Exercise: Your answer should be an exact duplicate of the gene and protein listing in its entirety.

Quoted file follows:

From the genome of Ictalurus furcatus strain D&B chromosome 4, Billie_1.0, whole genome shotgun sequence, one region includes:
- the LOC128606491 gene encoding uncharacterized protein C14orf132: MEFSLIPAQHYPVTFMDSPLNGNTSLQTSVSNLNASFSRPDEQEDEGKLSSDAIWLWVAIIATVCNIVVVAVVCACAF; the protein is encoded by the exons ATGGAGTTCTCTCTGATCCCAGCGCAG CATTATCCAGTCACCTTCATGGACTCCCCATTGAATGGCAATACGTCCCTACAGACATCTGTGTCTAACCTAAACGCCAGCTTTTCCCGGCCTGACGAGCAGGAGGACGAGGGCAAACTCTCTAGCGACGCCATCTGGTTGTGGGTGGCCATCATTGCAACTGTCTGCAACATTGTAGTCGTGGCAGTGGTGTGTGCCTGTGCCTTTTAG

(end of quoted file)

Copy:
From the genome of Ictalurus furcatus strain D&B chromosome 4, Billie_1.0, whole genome shotgun sequence, one region includes:
- the LOC128606491 gene encoding uncharacterized protein C14orf132: MEFSLIPAQHYPVTFMDSPLNGNTSLQTSVSNLNASFSRPDEQEDEGKLSSDAIWLWVAIIATVCNIVVVAVVCACAF; the protein is encoded by the exons ATGGAGTTCTCTCTGATCCCAGCGCAG CATTATCCAGTCACCTTCATGGACTCCCCATTGAATGGCAATACGTCCCTACAGACATCTGTGTCTAACCTAAACGCCAGCTTTTCCCGGCCTGACGAGCAGGAGGACGAGGGCAAACTCTCTAGCGACGCCATCTGGTTGTGGGTGGCCATCATTGCAACTGTCTGCAACATTGTAGTCGTGGCAGTGGTGTGTGCCTGTGCCTTTTAG